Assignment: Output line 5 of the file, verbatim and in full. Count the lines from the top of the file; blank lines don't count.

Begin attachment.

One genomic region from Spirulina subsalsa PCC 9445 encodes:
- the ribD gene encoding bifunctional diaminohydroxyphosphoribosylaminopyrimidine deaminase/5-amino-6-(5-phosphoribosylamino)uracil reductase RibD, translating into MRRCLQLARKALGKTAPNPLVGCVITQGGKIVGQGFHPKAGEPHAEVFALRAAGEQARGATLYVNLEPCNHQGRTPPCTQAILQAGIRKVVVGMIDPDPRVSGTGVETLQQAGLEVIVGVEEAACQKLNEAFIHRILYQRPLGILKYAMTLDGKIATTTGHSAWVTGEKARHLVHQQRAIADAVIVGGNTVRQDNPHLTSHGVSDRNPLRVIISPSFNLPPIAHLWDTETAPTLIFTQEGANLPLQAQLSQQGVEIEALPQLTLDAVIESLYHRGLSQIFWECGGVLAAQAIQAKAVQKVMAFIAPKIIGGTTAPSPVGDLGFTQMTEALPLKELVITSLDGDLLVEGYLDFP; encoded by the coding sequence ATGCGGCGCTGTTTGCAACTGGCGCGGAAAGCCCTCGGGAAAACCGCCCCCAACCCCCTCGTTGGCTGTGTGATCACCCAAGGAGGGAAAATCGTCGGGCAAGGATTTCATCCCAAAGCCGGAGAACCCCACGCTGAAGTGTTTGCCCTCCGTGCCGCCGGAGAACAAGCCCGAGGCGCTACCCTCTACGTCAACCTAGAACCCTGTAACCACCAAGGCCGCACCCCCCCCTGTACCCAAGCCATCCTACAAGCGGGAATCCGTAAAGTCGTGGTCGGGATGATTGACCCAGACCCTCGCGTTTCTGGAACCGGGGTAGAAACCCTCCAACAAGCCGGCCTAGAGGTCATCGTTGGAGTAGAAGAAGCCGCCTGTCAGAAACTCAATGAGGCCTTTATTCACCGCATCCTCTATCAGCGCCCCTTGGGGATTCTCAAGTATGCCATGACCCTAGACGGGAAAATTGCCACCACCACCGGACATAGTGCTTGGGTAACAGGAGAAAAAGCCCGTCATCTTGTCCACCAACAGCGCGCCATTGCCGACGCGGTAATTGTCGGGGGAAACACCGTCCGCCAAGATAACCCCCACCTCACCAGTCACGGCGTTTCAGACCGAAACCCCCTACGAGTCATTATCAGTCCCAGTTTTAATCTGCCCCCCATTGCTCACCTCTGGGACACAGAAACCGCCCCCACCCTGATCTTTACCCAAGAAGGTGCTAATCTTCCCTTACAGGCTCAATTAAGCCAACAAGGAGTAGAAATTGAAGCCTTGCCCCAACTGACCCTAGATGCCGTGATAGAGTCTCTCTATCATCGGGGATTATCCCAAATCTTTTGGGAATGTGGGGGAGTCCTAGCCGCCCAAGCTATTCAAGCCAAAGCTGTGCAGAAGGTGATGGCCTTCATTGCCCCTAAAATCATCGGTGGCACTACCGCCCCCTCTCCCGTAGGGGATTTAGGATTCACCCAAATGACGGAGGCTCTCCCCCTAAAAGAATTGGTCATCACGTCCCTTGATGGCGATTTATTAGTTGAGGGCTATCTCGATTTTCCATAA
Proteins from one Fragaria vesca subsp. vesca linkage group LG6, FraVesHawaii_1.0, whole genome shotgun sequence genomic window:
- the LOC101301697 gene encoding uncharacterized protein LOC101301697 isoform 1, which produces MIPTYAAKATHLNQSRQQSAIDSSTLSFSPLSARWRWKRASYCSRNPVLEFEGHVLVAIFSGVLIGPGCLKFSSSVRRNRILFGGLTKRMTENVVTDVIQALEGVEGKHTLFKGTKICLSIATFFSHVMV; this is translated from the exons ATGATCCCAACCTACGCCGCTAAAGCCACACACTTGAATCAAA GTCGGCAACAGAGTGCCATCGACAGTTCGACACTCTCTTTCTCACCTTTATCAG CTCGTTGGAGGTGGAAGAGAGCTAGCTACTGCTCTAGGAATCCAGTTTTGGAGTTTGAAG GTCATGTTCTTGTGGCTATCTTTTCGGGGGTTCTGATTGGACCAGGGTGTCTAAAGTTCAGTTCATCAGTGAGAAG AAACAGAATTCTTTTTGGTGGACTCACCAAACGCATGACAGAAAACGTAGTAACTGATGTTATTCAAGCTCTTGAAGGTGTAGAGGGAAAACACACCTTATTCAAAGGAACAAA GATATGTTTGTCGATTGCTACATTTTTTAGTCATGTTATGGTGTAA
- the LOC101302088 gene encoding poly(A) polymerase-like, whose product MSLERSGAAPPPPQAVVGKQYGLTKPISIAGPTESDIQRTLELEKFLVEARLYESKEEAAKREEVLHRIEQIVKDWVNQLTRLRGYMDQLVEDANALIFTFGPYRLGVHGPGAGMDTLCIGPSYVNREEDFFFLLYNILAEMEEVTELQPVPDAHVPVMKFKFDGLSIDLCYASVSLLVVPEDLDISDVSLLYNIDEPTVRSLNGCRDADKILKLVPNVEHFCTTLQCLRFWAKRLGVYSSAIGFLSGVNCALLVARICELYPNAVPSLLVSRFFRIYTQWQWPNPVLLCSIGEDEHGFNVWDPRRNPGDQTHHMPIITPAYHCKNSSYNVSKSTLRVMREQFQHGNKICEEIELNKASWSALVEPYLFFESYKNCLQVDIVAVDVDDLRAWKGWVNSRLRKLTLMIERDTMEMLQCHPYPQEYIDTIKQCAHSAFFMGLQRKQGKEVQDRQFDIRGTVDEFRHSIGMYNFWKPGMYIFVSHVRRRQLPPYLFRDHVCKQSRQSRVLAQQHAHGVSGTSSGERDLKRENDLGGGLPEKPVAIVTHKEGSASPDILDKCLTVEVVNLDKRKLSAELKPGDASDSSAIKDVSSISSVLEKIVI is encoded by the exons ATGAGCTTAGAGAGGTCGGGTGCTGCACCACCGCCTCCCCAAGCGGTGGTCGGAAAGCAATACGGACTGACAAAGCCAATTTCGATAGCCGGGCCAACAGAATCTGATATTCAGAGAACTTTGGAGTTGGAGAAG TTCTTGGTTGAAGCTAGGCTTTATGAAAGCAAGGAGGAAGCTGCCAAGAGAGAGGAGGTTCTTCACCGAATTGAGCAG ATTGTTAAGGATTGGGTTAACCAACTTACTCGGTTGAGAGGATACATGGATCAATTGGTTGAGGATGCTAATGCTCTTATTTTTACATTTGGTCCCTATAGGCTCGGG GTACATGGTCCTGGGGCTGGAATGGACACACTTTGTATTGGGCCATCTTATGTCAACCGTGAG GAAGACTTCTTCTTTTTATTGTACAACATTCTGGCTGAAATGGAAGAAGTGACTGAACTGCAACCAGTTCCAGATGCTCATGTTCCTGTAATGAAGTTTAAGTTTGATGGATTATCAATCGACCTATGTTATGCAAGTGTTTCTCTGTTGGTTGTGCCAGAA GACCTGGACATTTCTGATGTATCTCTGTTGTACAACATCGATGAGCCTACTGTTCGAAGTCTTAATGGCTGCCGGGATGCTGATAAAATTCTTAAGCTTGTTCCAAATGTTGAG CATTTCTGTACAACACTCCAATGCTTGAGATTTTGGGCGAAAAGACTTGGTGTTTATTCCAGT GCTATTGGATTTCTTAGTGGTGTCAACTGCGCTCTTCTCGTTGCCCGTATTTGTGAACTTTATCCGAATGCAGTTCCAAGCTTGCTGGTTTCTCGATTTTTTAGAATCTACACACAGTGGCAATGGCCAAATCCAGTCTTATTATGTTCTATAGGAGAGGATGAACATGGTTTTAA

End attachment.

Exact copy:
- the LOC101302088 gene encoding poly(A) polymerase-like, whose product MSLERSGAAPPPPQAVVGKQYGLTKPISIAGPTESDIQRTLELEKFLVEARLYESKEEAAKREEVLHRIEQIVKDWVNQLTRLRGYMDQLVEDANALIFTFGPYRLGVHGPGAGMDTLCIGPSYVNREEDFFFLLYNILAEMEEVTELQPVPDAHVPVMKFKFDGLSIDLCYASVSLLVVPEDLDISDVSLLYNIDEPTVRSLNGCRDADKILKLVPNVEHFCTTLQCLRFWAKRLGVYSSAIGFLSGVNCALLVARICELYPNAVPSLLVSRFFRIYTQWQWPNPVLLCSIGEDEHGFNVWDPRRNPGDQTHHMPIITPAYHCKNSSYNVSKSTLRVMREQFQHGNKICEEIELNKASWSALVEPYLFFESYKNCLQVDIVAVDVDDLRAWKGWVNSRLRKLTLMIERDTMEMLQCHPYPQEYIDTIKQCAHSAFFMGLQRKQGKEVQDRQFDIRGTVDEFRHSIGMYNFWKPGMYIFVSHVRRRQLPPYLFRDHVCKQSRQSRVLAQQHAHGVSGTSSGERDLKRENDLGGGLPEKPVAIVTHKEGSASPDILDKCLTVEVVNLDKRKLSAELKPGDASDSSAIKDVSSISSVLEKIVI is encoded by the exons ATGAGCTTAGAGAGGTCGGGTGCTGCACCACCGCCTCCCCAAGCGGTGGTCGGAAAGCAATACGGACTGACAAAGCCAATTTCGATAGCCGGGCCAACAGAATCTGATATTCAGAGAACTTTGGAGTTGGAGAAG TTCTTGGTTGAAGCTAGGCTTTATGAAAGCAAGGAGGAAGCTGCCAAGAGAGAGGAGGTTCTTCACCGAATTGAGCAG ATTGTTAAGGATTGGGTTAACCAACTTACTCGGTTGAGAGGATACATGGATCAATTGGTTGAGGATGCTAATGCTCTTATTTTTACATTTGGTCCCTATAGGCTCGGG GTACATGGTCCTGGGGCTGGAATGGACACACTTTGTATTGGGCCATCTTATGTCAACCGTGAG GAAGACTTCTTCTTTTTATTGTACAACATTCTGGCTGAAATGGAAGAAGTGACTGAACTGCAACCAGTTCCAGATGCTCATGTTCCTGTAATGAAGTTTAAGTTTGATGGATTATCAATCGACCTATGTTATGCAAGTGTTTCTCTGTTGGTTGTGCCAGAA GACCTGGACATTTCTGATGTATCTCTGTTGTACAACATCGATGAGCCTACTGTTCGAAGTCTTAATGGCTGCCGGGATGCTGATAAAATTCTTAAGCTTGTTCCAAATGTTGAG CATTTCTGTACAACACTCCAATGCTTGAGATTTTGGGCGAAAAGACTTGGTGTTTATTCCAGT GCTATTGGATTTCTTAGTGGTGTCAACTGCGCTCTTCTCGTTGCCCGTATTTGTGAACTTTATCCGAATGCAGTTCCAAGCTTGCTGGTTTCTCGATTTTTTAGAATCTACACACAGTGGCAATGGCCAAATCCAGTCTTATTATGTTCTATAGGAGAGGATGAACATGGTTTTAA